A Caring Hand Makes For Quality Meat

CANADA - “You need both good facilities and good management,“ says Colorado State University animal science professor Dr. Temple Grandin.
calendar icon 14 April 2007
clock icon 7 minute read

Dr. Grandin, an internationally recognized designer of livestock handling facilities, animal behavior expert and author, is scheduled to discuss animal husbandry and welfare issues as part of a wine and cheese fund raising event this coming Friday in Winnipeg.

Small Improvements Mean Big Accomplishments

“One thing I'd like to talk about is simple changes in facilities,” she says. “People are realizing they’ve got to have good facilities. You need to have at least an adequate level of facilities. If you have state of the art facilities it's going to make handling easier.”

“I can’t emphasize enough the importance of non slip flooring,” she says. “If animals are wild you can put solid sides on facilities. If they see people or a shiny reflection up ahead, that’s going to make them balk. You need to find these little things that the animals are afraid of, like a reflection or it’s too dark or they can see the bumper of a truck, and fix it so they don’t see these things.”

Dr. Grandin stresses, “You need both the good facilities and the management. Both are really important.”

“We’ve got to get people to calm down, handle cattle quietly, handle animals.” She observes, “Often times people think, well I can just buy the new facility and it’s automatic management. It is not. You also need to have good stockmanship.”

Reduce Stress-Reduce Fear

Dr. Grandin explains, “If animals fear people they’re going to be less productive animals. People working with cattle need to understand the flight zone and point of balance principles.”

“Another principle is calm animals are much easier to handle. Animals that are scared and excited are going to be harder to handle. You’re going to be more likely to get bruised meat. It bruises and they’re also more dangerous to handle. The whole trick is keep the animal calm.”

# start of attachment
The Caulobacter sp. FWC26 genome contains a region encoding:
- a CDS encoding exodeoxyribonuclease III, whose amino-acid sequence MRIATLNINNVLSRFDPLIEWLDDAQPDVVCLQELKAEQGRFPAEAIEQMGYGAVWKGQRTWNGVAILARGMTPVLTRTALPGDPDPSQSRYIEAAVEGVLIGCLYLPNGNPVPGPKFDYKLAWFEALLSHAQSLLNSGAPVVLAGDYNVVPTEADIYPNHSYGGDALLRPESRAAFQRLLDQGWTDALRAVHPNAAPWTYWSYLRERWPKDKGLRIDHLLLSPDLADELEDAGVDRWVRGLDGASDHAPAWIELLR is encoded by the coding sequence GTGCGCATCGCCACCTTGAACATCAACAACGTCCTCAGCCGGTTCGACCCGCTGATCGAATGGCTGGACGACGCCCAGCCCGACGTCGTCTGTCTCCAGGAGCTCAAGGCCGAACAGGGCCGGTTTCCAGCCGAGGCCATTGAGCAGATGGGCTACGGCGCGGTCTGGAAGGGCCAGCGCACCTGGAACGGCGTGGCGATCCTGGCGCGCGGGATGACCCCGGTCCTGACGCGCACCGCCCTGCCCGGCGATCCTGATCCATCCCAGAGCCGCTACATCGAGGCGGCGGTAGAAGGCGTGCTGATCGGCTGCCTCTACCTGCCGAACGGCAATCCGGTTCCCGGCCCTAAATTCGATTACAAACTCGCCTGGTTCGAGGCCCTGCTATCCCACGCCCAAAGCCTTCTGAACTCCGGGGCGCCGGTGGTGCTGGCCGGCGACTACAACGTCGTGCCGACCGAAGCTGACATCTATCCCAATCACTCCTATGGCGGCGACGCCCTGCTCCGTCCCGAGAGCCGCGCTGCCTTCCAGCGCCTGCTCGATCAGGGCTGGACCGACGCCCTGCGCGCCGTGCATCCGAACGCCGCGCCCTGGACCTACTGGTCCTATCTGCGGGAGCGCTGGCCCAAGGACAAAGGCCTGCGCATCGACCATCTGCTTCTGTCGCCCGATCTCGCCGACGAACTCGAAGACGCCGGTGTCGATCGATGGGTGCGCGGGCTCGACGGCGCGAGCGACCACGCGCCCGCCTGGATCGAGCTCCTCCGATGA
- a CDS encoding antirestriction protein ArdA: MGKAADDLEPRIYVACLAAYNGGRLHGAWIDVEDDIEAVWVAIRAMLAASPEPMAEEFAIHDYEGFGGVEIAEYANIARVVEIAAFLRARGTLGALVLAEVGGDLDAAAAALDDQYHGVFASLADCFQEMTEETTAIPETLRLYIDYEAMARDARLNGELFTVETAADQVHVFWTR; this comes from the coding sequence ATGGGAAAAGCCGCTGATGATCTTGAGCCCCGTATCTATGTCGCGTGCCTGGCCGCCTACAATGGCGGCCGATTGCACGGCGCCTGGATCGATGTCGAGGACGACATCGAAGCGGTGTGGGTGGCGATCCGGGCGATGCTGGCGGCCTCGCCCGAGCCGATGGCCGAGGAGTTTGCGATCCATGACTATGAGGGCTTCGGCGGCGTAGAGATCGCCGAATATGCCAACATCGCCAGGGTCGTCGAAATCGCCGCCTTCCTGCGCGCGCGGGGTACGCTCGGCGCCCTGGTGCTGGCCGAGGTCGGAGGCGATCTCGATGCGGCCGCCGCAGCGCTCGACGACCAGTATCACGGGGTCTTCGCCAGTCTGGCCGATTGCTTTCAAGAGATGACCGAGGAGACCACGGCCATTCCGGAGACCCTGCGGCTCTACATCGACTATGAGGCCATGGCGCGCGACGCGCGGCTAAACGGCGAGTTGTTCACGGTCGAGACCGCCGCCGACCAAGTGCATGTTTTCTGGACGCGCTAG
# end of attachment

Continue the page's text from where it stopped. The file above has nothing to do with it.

She notes calm handling is especially important when dealing with hogs. “Good handling of hogs is vital to have good quality meat,” she says.

“The last five minutes in the stunning chute is very critical. You can get pale soft meat if the pigs get excited at that time. It’s also very important for producers to get animals used to being handled by people so that, when they get to the plant, they will drive rather than just piling up and squealing.”

Fund Raiser Slated for April 20

Dr. Grandin is scheduled to address a wine and cheese fund raiser this coming Friday (April 20, 2007) at the Victoria Inn in Winnipeg. Proceeds from the event, which is being hosted by the Manitoba Farm Animal Council (MFAC) and the University of Manitoba’s National Centre for Livestock and the Environment (NCLE), will be used for special projects conducted by the two organizations.

NCLE Focuses on Sustainable Agricultural Development

“The national centre is all about sustainable agriculture,” says Dr. Karin Wittenberg, associate dean research with the University of Manitoba's Faculty of Agricultural and Food Science.

“It includes the effects on the environment. It includes our need for foods that are safe and healthy. It includes the image of agriculture in terms of its neighbours and consumers. And it includes animal health and welfare.”

“When we address these things we need to take a multi-pronged approach. This means that people who are interested in animal behavior are working side by side with those that have an interest in food safety and environmental issues as well as economics and production costs.”

“We know from recent announcements around even things like gestation crates that the general public has an interest in good animal welfare practices,” she says. “We also know that we need to be providing guidance and advice on the basis of sound science and the centre is really ideally suited to facilitate the research that is required to identify good animal practices that allow normal behavior and a healthy lifestyle for the animal.”